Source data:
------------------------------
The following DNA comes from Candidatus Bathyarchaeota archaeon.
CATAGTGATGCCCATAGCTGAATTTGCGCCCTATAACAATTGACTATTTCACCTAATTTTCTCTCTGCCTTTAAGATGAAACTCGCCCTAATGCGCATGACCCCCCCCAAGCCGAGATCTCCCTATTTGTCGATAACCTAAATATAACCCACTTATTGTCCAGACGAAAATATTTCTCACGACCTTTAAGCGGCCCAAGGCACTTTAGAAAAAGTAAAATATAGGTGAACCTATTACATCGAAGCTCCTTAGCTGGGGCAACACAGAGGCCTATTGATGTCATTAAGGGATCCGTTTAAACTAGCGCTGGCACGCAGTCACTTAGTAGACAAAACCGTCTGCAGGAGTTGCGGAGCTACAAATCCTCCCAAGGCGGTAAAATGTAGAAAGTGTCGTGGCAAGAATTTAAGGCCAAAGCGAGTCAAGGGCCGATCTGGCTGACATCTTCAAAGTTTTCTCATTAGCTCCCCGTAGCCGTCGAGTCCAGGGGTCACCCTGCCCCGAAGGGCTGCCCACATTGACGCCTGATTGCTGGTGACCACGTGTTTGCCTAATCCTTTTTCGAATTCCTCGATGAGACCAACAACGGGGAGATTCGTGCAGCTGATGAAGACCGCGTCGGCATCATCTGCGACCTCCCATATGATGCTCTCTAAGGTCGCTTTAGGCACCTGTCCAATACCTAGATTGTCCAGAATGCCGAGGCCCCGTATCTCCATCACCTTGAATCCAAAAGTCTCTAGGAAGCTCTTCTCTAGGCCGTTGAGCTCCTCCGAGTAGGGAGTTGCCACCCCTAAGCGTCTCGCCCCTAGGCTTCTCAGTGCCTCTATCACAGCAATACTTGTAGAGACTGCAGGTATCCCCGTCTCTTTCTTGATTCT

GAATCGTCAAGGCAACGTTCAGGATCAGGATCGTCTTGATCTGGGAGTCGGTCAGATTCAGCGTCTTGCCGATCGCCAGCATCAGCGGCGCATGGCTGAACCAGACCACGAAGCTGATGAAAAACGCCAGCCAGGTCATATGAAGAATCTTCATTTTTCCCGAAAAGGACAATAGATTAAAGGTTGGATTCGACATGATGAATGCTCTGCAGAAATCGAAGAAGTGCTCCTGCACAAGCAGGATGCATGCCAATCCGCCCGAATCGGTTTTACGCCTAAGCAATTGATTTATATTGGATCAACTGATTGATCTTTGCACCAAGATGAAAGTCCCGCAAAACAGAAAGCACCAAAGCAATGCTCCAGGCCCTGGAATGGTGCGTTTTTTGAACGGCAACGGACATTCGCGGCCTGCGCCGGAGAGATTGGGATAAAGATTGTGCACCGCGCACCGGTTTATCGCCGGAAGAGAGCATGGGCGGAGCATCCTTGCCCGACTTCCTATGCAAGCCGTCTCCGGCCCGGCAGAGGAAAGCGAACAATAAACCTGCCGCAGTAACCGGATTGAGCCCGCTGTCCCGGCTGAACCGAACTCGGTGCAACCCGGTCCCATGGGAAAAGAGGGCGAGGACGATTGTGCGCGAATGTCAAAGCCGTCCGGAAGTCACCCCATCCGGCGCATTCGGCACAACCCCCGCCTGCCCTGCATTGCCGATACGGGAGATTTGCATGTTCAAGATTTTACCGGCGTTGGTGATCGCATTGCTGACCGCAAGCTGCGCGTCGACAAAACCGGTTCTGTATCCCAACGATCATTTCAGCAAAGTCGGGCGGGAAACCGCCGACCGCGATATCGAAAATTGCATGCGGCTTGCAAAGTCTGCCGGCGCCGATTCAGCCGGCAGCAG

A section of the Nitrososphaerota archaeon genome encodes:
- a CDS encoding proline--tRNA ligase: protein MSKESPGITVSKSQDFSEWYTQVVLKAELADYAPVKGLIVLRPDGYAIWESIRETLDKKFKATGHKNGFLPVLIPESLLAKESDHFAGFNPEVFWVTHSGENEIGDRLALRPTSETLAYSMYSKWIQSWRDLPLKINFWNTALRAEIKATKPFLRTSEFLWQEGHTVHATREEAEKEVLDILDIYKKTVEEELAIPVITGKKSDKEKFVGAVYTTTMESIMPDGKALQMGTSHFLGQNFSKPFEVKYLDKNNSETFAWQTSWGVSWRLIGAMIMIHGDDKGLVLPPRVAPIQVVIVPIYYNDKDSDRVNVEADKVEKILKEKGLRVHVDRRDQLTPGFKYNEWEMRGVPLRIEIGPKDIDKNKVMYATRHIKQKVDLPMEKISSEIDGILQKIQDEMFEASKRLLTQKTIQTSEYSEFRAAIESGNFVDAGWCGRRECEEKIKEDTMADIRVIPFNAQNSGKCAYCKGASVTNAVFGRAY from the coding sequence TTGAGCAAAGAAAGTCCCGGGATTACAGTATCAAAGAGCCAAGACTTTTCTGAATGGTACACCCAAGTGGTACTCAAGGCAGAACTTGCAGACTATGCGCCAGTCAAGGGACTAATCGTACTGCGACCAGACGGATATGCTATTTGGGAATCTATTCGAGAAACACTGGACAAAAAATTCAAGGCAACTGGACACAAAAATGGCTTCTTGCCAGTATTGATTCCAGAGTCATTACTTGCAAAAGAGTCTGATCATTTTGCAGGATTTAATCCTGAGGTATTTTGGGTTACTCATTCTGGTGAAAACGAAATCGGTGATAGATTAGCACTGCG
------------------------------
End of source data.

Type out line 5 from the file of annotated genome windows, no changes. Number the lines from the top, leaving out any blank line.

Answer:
- a CDS encoding proline--tRNA ligase: protein MSKESPGITVSKSQDFSEWYTQVVLKAELADYAPVKGLIVLRPDGYAIWESIRETLDKKFKATGHKNGFLPVLIPESLLAKESDHFAGFNPEVFWVTHSGENEIGDRLALRPTSETLAYSMYSKWIQSWRDLPLKINFWNTALRAEIKATKPFLRTSEFLWQEGHTVHATREEAEKEVLDILDIYKKTVEEELAIPVITGKKSDKEKFVGAVYTTTMESIMPDGKALQMGTSHFLGQNFSKPFEVKYLDKNNSETFAWQTSWGVSWRLIGAMIMIHGDDKGLVLPPRVAPIQVVIVPIYYNDKDSDRVNVEADKVEKILKEKGLRVHVDRRDQLTPGFKYNEWEMRGVPLRIEIGPKDIDKNKVMYATRHIKQKVDLPMEKISSEIDGILQKIQDEMFEASKRLLTQKTIQTSEYSEFRAAIESGNFVDAGWCGRRECEEKIKEDTMADIRVIPFNAQNSGKCAYCKGASVTNAVFGRAY from the coding sequence TTGAGCAAAGAAAGTCCCGGGATTACAGTATCAAAGAGCCAAGACTTTTCTGAATGGTACACCCAAGTGGTACTCAAGGCAGAACTTGCAGACTATGCGCCAGTCAAGGGACTAATCGTACTGCGACCAGACGGATATGCTATTTGGGAATCTATTCGAGAAACACTGGACAAAAAATTCAAGGCAACTGGACACAAAAATGGCTTCTTGCCAGTATTGATTCCAGAGTCATTACTTGCAAAAGAGTCTGATCATTTTGCAGGATTTAATCCTGAGGTATTTTGGGTTACTCATTCTGGTGAAAACGAAATCGGTGATAGATTAGCACTGCG